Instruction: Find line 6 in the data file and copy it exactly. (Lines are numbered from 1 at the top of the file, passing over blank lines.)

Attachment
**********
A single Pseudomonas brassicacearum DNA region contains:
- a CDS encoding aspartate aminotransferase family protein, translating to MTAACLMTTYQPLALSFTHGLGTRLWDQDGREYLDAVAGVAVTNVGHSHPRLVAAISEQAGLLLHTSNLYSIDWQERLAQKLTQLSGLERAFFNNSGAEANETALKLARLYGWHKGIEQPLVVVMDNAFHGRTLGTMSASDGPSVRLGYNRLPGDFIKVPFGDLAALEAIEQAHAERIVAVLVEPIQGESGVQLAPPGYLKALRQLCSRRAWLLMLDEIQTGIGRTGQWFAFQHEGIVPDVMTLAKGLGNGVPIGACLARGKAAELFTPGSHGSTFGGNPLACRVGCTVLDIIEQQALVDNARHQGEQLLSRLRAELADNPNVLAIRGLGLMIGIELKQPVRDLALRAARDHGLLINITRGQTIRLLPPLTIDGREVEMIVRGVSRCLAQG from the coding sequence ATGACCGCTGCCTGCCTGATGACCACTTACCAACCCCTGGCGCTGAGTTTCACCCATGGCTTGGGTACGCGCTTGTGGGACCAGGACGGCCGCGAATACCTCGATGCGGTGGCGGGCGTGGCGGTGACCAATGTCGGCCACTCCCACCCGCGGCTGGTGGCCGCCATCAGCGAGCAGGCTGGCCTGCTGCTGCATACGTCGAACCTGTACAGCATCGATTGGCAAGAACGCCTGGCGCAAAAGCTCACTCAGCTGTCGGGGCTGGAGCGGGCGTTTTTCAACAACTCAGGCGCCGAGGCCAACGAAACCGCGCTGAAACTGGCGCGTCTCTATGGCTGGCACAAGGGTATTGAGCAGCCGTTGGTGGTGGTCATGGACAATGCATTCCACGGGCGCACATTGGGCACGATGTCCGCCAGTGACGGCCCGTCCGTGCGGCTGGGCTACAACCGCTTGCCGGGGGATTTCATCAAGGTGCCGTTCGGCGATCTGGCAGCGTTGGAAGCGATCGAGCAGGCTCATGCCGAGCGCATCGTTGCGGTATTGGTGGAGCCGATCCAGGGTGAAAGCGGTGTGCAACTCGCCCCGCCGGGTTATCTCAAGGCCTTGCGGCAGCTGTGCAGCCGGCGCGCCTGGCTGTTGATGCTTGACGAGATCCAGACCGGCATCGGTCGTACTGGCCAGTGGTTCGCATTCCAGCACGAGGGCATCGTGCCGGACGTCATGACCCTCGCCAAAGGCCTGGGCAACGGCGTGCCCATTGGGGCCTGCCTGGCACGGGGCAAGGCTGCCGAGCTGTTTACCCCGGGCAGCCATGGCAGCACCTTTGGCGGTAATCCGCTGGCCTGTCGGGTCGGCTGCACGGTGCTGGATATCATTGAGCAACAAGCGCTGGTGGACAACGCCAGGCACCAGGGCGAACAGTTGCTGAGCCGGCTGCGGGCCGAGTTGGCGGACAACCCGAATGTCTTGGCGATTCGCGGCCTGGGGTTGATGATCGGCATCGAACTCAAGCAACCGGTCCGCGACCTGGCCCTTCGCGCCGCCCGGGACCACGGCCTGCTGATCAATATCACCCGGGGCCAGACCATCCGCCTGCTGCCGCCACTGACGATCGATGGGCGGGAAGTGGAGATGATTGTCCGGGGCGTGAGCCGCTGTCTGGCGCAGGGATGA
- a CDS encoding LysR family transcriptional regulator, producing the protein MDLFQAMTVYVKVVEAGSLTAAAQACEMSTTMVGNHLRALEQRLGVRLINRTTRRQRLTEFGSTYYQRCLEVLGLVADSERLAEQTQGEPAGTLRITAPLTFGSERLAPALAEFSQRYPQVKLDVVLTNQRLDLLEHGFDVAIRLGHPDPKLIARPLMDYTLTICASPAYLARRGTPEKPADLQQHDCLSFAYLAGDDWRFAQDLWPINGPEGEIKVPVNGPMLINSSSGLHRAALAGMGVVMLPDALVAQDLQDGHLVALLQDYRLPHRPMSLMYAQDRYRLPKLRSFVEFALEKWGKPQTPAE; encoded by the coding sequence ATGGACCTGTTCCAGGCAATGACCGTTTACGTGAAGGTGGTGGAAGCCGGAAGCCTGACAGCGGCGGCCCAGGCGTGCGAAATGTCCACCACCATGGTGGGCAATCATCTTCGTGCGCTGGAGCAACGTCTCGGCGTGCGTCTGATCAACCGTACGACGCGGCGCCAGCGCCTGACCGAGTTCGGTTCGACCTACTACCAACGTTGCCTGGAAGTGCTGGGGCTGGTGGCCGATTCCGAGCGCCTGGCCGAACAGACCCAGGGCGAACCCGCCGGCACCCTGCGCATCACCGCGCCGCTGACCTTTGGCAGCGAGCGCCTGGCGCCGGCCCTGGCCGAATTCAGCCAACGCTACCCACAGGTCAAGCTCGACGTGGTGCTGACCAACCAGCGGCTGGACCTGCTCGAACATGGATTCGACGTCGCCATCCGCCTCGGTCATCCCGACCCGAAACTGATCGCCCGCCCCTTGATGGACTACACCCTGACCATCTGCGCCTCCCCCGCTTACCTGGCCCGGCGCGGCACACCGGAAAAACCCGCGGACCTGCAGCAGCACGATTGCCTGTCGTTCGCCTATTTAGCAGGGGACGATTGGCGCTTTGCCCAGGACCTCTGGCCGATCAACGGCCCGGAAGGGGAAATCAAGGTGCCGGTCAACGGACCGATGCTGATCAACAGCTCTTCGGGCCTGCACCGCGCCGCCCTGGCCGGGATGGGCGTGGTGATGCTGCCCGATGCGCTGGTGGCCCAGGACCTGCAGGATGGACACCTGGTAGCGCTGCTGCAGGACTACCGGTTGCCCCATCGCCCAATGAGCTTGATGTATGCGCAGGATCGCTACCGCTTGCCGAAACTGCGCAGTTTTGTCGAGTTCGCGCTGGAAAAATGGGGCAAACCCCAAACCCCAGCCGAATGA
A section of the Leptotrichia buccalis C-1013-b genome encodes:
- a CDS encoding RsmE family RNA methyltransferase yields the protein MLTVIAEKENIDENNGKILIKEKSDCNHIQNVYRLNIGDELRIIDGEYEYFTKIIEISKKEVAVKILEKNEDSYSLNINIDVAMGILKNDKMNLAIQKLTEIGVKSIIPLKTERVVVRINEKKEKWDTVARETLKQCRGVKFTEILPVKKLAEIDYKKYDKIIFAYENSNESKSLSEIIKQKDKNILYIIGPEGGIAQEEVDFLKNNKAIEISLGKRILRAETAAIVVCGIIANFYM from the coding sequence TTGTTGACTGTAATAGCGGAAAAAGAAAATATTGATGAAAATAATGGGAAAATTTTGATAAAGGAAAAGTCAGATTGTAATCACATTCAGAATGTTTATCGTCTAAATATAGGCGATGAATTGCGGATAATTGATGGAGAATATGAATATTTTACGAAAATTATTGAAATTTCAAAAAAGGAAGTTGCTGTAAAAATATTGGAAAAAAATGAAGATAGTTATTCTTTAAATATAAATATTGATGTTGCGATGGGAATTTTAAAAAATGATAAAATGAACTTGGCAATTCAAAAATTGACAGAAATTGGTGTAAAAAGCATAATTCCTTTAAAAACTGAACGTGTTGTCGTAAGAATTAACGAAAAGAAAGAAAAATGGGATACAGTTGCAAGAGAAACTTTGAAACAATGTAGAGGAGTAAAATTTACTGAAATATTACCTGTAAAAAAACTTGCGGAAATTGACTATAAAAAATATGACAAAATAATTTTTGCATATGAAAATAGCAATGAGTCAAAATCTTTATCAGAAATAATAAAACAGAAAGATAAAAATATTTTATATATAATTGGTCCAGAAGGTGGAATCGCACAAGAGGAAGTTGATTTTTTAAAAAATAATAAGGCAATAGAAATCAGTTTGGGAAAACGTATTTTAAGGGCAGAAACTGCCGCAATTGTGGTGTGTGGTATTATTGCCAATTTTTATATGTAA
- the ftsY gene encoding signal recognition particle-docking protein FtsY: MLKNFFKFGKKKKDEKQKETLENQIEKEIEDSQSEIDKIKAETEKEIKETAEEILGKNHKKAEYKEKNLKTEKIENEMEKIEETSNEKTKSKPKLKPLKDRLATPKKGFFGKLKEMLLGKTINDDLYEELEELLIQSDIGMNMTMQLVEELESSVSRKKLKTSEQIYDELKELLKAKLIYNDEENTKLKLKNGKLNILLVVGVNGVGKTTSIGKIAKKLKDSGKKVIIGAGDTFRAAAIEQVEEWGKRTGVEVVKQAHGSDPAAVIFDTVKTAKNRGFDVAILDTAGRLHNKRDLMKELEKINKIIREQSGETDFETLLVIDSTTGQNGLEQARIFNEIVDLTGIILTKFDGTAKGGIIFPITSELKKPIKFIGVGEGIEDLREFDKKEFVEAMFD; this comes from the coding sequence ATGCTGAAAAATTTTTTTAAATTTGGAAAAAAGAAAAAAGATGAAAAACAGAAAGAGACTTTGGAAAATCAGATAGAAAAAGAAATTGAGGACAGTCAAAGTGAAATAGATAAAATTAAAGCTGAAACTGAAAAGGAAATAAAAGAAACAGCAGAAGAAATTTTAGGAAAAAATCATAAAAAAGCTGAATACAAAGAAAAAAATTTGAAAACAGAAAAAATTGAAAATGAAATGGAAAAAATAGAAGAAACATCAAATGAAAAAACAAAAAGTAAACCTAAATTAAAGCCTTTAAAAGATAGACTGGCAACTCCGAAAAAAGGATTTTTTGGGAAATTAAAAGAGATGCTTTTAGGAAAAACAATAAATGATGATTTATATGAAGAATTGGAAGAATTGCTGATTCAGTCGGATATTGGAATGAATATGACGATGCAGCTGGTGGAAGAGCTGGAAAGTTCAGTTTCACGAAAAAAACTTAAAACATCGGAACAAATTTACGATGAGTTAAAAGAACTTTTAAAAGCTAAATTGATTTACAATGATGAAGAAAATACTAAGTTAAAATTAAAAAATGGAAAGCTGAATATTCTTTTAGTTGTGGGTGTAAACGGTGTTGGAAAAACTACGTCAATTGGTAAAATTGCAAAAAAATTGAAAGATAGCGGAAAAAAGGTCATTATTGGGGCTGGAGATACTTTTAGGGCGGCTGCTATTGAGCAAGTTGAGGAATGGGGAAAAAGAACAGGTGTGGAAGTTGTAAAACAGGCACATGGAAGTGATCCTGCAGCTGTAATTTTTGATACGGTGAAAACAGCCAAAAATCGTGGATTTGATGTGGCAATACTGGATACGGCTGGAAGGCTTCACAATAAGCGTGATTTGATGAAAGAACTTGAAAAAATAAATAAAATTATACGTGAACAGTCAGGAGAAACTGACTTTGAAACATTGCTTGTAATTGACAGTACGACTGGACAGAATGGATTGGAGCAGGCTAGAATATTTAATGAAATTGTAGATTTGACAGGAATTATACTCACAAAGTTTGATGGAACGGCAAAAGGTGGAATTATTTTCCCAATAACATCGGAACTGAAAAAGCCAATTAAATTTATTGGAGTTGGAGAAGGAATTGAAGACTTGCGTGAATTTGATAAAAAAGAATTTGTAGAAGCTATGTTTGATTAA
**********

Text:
- the ftsY gene encoding signal recognition particle-docking protein FtsY: MLKNFFKFGKKKKDEKQKETLENQIEKEIEDSQSEIDKIKAETEKEIKETAEEILGKNHKKAEYKEKNLKTEKIENEMEKIEETSNEKTKSKPKLKPLKDRLATPKKGFFGKLKEMLLGKTINDDLYEELEELLIQSDIGMNMTMQLVEELESSVSRKKLKTSEQIYDELKELLKAKLIYNDEENTKLKLKNGKLNILLVVGVNGVGKTTSIGKIAKKLKDSGKKVIIGAGDTFRAAAIEQVEEWGKRTGVEVVKQAHGSDPAAVIFDTVKTAKNRGFDVAILDTAGRLHNKRDLMKELEKINKIIREQSGETDFETLLVIDSTTGQNGLEQARIFNEIVDLTGIILTKFDGTAKGGIIFPITSELKKPIKFIGVGEGIEDLREFDKKEFVEAMFD; this comes from the coding sequence ATGCTGAAAAATTTTTTTAAATTTGGAAAAAAGAAAAAAGATGAAAAACAGAAAGAGACTTTGGAAAATCAGATAGAAAAAGAAATTGAGGACAGTCAAAGTGAAATAGATAAAATTAAAGCTGAAACTGAAAAGGAAATAAAAGAAACAGCAGAAGAAATTTTAGGAAAAAATCATAAAAAAGCTGAATACAAAGAAAAAAATTTGAAAACAGAAAAAATTGAAAATGAAATGGAAAAAATAGAAGAAACATCAAATGAAAAAACAAAAAGTAAACCTAAATTAAAGCCTTTAAAAGATAGACTGGCAACTCCGAAAAAAGGATTTTTTGGGAAATTAAAAGAGATGCTTTTAGGAAAAACAATAAATGATGATTTATATGAAGAATTGGAAGAATTGCTGATTCAGTCGGATATTGGAATGAATATGACGATGCAGCTGGTGGAAGAGCTGGAAAGTTCAGTTTCACGAAAAAAACTTAAAACATCGGAACAAATTTACGATGAGTTAAAAGAACTTTTAAAAGCTAAATTGATTTACAATGATGAAGAAAATACTAAGTTAAAATTAAAAAATGGAAAGCTGAATATTCTTTTAGTTGTGGGTGTAAACGGTGTTGGAAAAACTACGTCAATTGGTAAAATTGCAAAAAAATTGAAAGATAGCGGAAAAAAGGTCATTATTGGGGCTGGAGATACTTTTAGGGCGGCTGCTATTGAGCAAGTTGAGGAATGGGGAAAAAGAACAGGTGTGGAAGTTGTAAAACAGGCACATGGAAGTGATCCTGCAGCTGTAATTTTTGATACGGTGAAAACAGCCAAAAATCGTGGATTTGATGTGGCAATACTGGATACGGCTGGAAGGCTTCACAATAAGCGTGATTTGATGAAAGAACTTGAAAAAATAAATAAAATTATACGTGAACAGTCAGGAGAAACTGACTTTGAAACATTGCTTGTAATTGACAGTACGACTGGACAGAATGGATTGGAGCAGGCTAGAATATTTAATGAAATTGTAGATTTGACAGGAATTATACTCACAAAGTTTGATGGAACGGCAAAAGGTGGAATTATTTTCCCAATAACATCGGAACTGAAAAAGCCAATTAAATTTATTGGAGTTGGAGAAGGAATTGAAGACTTGCGTGAATTTGATAAAAAAGAATTTGTAGAAGCTATGTTTGATTAA